Family and friends are enemies. Friends have no rights when it comes to your estate plan. Therefore, if families and friends are fighting, the family member will win. If you suspect that your family may push back to any bequests to friends, consider adding a “No Contest” clause to disinherit family members who try to elbow your friends out of the estate.

Reference: Kiplinger (May 26, 2020) “12 Different Times When You Should Update Your Will”

Read more related articles at:

When Should You Redo Your Will?

6 Times You Need to Update Your Will

Also, read one of our previous Blogs at :

Wills v. Trusts: What’s Right for You?

Click here to check out our Master Class!

 

Cares Act

Are You Making the Most of the SECURE and CARES Acts?

Are You Making the Most of the SECURE and CARES Acts?

The SECURE Act made a number of changes to IRAs, effective January 1, 2020. It was followed by the CARES Act, effective March 27, 2020, which brought even more changes. A recent article from the Milwaukee Business Journal, titled “IRA planning tips for changes associated with the SECURE and CARES acts,” explains what account owners need to know.

Setting Every Community Up for Retirement (SECURE) Act

The age when you have to take your RMD increased from 70½ to 72, if you turned 70½ on or before December 31, 2019. Younger than 70½ before 2020? You still must take your RMDs. But, if you can, consider deferring any distributions from your RMD, until you must. This gives your IRA a chance to rebound, rather than locking in any losses from the current market.

Beneficiary rules changed. The “stretch” feature of the IRA was eliminated. Any non-spousal beneficiary of an IRA owner who dies after Dec. 31, 2019, must take the entire amount of the IRA within 10 years after the date of death. The exceptions are those who fall into the “Eligible Designated Beneficiary” category. That includes the surviving spouse, a child under age 18, a disabled or chronically ill beneficiary, or a beneficiary who is not more than ten years younger than the IRA owner. The Eligible Designated Beneficiary can take distributions over their life expectancy, starting in the year after the death of the IRA holder. If your estate plan intended any IRA to be paid to a trust, the trust may include a “conduit IRA” provision. This may not work under the new rules. Talk with your estate planning attorney.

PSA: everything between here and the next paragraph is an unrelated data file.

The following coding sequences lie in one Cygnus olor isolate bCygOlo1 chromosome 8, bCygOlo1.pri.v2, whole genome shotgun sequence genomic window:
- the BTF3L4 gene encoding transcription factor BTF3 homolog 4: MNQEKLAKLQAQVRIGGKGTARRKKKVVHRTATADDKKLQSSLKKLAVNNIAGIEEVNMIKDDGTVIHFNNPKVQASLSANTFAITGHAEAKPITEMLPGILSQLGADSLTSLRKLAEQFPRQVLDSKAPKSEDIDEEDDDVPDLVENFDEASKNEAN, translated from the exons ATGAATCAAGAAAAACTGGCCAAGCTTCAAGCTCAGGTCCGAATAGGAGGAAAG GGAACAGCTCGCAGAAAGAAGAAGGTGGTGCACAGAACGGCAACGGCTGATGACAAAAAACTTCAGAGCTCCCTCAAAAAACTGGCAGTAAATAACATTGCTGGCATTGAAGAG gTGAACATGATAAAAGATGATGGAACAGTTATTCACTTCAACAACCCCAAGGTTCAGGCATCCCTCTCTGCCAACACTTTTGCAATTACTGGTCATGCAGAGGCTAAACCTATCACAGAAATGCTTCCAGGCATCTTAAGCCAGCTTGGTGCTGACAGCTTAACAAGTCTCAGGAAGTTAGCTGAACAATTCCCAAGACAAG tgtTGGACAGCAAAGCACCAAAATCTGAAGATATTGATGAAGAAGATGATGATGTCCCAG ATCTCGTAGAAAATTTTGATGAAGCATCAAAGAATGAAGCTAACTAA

IRA contributions can be made at any age, as long as there is earned income. If you have earned income and are 70 or 71, consider continuing to contribute to a Roth IRA. These assets grow tax free and qualified withdrawals are also tax free. If you plan on making Qualified Charitable Distributions (QCD), you’ll be able to use that contribution (up to $100,000 per year) from the IRA to offset any RMDs for the year and not be treated as a taxable distribution.

Coronavirus Aid, Relief and Economic Security (CARES) Act

The deadline for contributions for traditional or Roth IRAs this year is July 15, 2020. The 2019 limit is $6,000 if you are younger than 50 and $7,000 if you are 50 and older.